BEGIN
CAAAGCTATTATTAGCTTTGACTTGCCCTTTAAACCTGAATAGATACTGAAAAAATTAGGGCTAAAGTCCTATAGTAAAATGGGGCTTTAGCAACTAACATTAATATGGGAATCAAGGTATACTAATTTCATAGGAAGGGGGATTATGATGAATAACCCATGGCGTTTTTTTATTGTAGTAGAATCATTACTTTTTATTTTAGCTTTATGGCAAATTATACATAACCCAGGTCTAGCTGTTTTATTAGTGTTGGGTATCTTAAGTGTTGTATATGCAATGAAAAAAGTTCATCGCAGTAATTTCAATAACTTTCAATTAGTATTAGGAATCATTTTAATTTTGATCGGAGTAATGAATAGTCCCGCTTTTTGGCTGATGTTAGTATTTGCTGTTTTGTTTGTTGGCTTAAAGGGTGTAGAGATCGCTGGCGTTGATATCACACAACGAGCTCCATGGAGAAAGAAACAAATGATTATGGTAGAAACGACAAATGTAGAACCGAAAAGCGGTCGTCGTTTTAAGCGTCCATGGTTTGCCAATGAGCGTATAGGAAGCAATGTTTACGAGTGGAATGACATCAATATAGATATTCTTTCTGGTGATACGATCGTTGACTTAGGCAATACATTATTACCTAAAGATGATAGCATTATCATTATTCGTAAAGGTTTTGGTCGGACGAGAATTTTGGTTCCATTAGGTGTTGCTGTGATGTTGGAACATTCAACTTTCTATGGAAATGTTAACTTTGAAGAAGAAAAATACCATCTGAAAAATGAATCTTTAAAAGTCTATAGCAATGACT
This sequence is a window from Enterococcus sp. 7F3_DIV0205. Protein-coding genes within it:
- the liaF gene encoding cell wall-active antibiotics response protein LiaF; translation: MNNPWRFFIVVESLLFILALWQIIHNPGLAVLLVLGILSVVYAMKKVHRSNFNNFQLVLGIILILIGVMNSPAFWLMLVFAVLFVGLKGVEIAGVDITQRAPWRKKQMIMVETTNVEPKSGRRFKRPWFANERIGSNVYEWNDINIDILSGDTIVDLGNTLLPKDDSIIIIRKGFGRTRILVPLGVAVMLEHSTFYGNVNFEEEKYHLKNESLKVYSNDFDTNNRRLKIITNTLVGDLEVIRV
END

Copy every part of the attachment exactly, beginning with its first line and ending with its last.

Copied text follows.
CAAAGCTATTATTAGCTTTGACTTGCCCTTTAAACCTGAATAGATACTGAAAAAATTAGGGCTAAAGTCCTATAGTAAAATGGGGCTTTAGCAACTAACATTAATATGGGAATCAAGGTATACTAATTTCATAGGAAGGGGGATTATGATGAATAACCCATGGCGTTTTTTTATTGTAGTAGAATCATTACTTTTTATTTTAGCTTTATGGCAAATTATACATAACCCAGGTCTAGCTGTTTTATTAGTGTTGGGTATCTTAAGTGTTGTATATGCAATGAAAAAAGTTCATCGCAGTAATTTCAATAACTTTCAATTAGTATTAGGAATCATTTTAATTTTGATCGGAGTAATGAATAGTCCCGCTTTTTGGCTGATGTTAGTATTTGCTGTTTTGTTTGTTGGCTTAAAGGGTGTAGAGATCGCTGGCGTTGATATCACACAACGAGCTCCATGGAGAAAGAAACAAATGATTATGGTAGAAACGACAAATGTAGAACCGAAAAGCGGTCGTCGTTTTAAGCGTCCATGGTTTGCCAATGAGCGTATAGGAAGCAATGTTTACGAGTGGAATGACATCAATATAGATATTCTTTCTGGTGATACGATCGTTGACTTAGGCAATACATTATTACCTAAAGATGATAGCATTATCATTATTCGTAAAGGTTTTGGTCGGACGAGAATTTTGGTTCCATTAGGTGTTGCTGTGATGTTGGAACATTCAACTTTCTATGGAAATGTTAACTTTGAAGAAGAAAAATACCATCTGAAAAATGAATCTTTAAAAGTCTATAGCAATGACT
This sequence is a window from Enterococcus sp. 7F3_DIV0205. Protein-coding genes within it:
- the liaF gene encoding cell wall-active antibiotics response protein LiaF; translation: MNNPWRFFIVVESLLFILALWQIIHNPGLAVLLVLGILSVVYAMKKVHRSNFNNFQLVLGIILILIGVMNSPAFWLMLVFAVLFVGLKGVEIAGVDITQRAPWRKKQMIMVETTNVEPKSGRRFKRPWFANERIGSNVYEWNDINIDILSGDTIVDLGNTLLPKDDSIIIIRKGFGRTRILVPLGVAVMLEHSTFYGNVNFEEEKYHLKNESLKVYSNDFDTNNRRLKIITNTLVGDLEVIRV